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 And Another Thing

The long and the short of it

Apart from earning Ernie Els his fourth major championship, the South African’s endeavours at Royal Lytham & St Annes in July brought to the fore as never before the increasingly thorny issue of the use of long putters in the professional game. The winners of three of the past four majors (this being written prior to the conclusion of the USPGA Championship) have wielded one, with Keegan Bradley (2011 USPGA) and Webb Simpson (2012 US Open) preceding Els in this manner. “As long as it’s legal, I’ll keep cheating with the rest of them,” Els said some time ago. And, at present, legal it is.

The rules of golf are formulated by the Royal & Ancient Golf Club of St Andrews (R&A) and the United States Golf Association (USGA). On the morning after the Open had ended, Peter Dawson, chief executive of the R&A, said: “The decision [re what to do about long putters] has not been taken, but we are going to say something in a few months rather than years.”

Many ‘traditionalists’ despair that nothing was done decades ago. The club was first popularised on the PGA Tour in the 1960s by Phil Rodgers, who only lost the 1963 Open at Lytham after a playoff. In 1989, the R&A and USGA declared that long putters conformed to the rules on equipment.

It has not been acknowledged but there is a suspicion the authorities were uncomfortable with this stance at the time but with them, especially the USGA, being involved in a complicated lawsuit with Karsten Solheim about the construction of grooves in his Ping Eye 2 irons, it didn’t seem wise to get embroiled in legal battles with club manufacturers on a different front.

On into the 1990s, and the long putter came to be regarded as something that might help the odd regular tour golfer (such as Bernhard Langer) but mostly would be seen on the senior tours. They could be ignored more easily. Latterly, though, the emphasis has switched to the extent that they are currently used by around 20% of golfers on the main tours.

The point of controversy is that the stroke as executed with a long putter is not a ‘proper’ golf stroke at all; that the club is effectively a crutch – perhaps mental as well as physical – for those players who have the yips; it’s a device to get around a player’s shortcomings. And maybe now the argument has moved on beyond that. “We’re seeing people who can putt perfectly well in the conventional way thinking that an anchored stroke gives them an advantage,” said Dawson. “Anchoring is what we’re looking at and it’s all about putting around a fixed pivot point. Whether that point is in your belly, under your chin or on your chest, I don’t distinguish.”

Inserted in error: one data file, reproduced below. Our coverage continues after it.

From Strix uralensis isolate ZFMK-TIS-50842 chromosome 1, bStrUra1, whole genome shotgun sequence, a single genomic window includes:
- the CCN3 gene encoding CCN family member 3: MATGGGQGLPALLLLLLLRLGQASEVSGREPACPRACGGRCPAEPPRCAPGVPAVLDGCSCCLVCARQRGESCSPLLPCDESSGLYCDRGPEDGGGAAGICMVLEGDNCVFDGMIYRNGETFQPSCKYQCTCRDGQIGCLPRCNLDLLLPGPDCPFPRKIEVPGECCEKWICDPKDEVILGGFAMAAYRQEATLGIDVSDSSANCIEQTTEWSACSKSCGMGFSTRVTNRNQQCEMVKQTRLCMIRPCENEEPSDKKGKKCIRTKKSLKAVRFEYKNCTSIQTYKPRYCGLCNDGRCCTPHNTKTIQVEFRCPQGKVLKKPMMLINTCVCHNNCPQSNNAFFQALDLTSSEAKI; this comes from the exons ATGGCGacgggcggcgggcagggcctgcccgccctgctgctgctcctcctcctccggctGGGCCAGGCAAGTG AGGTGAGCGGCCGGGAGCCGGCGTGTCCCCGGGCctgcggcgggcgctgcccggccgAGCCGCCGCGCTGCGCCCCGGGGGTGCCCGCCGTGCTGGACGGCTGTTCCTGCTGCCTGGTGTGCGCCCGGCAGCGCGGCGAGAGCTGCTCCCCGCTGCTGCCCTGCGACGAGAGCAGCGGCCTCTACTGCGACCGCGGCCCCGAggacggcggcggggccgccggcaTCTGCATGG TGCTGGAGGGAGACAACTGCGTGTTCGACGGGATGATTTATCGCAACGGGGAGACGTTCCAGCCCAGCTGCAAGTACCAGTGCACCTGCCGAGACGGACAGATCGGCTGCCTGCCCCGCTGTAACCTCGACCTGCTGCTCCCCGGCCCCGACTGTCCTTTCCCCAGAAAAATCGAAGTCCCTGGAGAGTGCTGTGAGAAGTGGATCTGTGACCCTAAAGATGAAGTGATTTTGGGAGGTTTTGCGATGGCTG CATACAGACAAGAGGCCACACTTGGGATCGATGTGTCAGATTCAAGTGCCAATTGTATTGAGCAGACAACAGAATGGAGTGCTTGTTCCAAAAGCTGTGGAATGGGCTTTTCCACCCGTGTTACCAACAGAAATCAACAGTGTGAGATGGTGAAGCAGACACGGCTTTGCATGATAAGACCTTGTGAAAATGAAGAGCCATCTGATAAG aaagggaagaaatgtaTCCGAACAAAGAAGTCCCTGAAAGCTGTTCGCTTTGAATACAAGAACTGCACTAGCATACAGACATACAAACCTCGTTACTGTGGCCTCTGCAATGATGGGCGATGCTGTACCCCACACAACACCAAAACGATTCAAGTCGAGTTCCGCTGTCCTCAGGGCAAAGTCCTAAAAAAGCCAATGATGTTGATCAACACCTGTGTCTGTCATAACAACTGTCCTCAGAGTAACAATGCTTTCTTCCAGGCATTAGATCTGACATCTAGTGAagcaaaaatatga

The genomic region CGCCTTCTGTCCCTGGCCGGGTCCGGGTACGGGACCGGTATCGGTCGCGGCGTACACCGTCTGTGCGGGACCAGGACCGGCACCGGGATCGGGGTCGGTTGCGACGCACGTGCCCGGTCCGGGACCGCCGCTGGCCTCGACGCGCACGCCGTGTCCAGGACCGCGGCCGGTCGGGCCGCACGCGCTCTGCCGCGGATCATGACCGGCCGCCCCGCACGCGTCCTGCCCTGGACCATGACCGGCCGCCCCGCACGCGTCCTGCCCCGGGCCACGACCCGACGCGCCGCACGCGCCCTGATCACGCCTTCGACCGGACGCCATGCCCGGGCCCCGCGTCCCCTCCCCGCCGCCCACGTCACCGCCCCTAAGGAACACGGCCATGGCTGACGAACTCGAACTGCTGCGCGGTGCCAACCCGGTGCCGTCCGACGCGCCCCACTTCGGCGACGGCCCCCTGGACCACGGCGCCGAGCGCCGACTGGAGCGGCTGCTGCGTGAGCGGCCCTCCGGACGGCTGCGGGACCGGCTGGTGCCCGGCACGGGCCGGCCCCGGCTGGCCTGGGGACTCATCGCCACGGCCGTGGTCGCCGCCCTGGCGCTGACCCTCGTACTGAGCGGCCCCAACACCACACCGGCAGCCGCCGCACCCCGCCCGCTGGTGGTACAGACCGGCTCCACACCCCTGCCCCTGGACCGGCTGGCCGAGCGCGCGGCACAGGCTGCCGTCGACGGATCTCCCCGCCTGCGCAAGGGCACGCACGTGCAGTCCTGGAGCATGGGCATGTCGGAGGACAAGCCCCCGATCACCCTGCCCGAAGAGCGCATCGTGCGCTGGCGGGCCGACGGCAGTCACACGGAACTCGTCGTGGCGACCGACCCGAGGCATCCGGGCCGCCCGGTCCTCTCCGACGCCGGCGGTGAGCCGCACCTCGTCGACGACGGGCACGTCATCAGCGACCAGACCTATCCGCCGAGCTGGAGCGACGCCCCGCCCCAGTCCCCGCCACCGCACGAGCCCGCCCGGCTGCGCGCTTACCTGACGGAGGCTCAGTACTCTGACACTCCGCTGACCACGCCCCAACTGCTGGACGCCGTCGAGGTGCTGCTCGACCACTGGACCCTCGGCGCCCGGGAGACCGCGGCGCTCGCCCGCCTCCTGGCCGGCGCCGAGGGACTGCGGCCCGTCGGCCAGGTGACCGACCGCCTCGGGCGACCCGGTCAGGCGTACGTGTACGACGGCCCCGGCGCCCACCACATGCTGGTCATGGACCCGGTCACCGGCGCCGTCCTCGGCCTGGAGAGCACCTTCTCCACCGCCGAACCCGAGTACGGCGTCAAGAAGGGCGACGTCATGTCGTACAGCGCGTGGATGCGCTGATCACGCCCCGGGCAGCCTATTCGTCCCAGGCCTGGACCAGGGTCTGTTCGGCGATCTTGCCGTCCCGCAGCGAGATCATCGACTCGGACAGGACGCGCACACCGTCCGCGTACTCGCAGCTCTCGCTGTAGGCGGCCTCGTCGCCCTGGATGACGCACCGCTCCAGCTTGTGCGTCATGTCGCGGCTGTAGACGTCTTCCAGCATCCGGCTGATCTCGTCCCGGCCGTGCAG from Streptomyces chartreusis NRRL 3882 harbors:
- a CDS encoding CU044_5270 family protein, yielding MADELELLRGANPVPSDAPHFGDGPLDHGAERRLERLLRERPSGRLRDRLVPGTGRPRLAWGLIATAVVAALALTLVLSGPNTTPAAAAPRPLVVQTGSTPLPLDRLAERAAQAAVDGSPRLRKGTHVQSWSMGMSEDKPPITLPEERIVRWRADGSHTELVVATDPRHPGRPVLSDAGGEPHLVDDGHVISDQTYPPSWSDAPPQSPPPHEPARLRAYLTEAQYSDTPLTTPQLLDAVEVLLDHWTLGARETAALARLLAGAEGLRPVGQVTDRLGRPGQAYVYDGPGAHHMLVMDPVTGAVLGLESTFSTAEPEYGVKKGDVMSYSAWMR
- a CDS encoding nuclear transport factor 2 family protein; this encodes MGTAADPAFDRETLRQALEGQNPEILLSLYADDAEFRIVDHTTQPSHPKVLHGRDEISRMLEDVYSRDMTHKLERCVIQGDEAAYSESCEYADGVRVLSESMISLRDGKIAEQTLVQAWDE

Many pro golfers feel the way Els does without having succumbed to temptation and put a long one in their bag but Vijay Singh, for example, has often swapped between the two types over the past few seasons. Now it seems that something will be done quite soon, although no change would be implemented before January 2016.

In general, there is nothing new in this topic. In 1904, an American golfer named Walter Travis became the first non-British winner of the Amateur Championship, which he did while carrying a centre-shafted putter. The R&A subsequently banned the use of such clubs, in what was widely seen as a fit of pique, thereby ushering in an era of some bad feeling between the game’s two governing bodies. When the R&A eventually reversed its ruling, that proved good news for Ben Hogan, who used such a putter. He thus came over to Carnoustie in 1953 and won the Open on his one and only appearance in it.

Less anyone might be inclined to suggest Els was an unworthy winner, Dawson was eager to point out that even the saintly Bobby Jones used concave-faced clubs in accumulating some of his 13 major championships, before they were outlawed, and no one regards any of his triumphs as being tainted as a result. Similarly, in 1977, shortly after Tom Watson had won both the Masters and Open Championship that year, it was discovered that the grooves on his irons had, all along, been illegal. Nobody is downgrading his tally of majors as a consequence.

It will be interesting to discover what the R&A and USGA decide to do. In the interim, I guess the authorities could leave the rules well alone and encourage all those holding professional golf events (the R&A and USGA included) to introduce in-tournament regulations that would prohibit the use of long putters in them while allowing the rest of us to get on with trying to avoid the onset of the yips in peace.

September 2012

Reproduced with kind permission of Golf International Magazine


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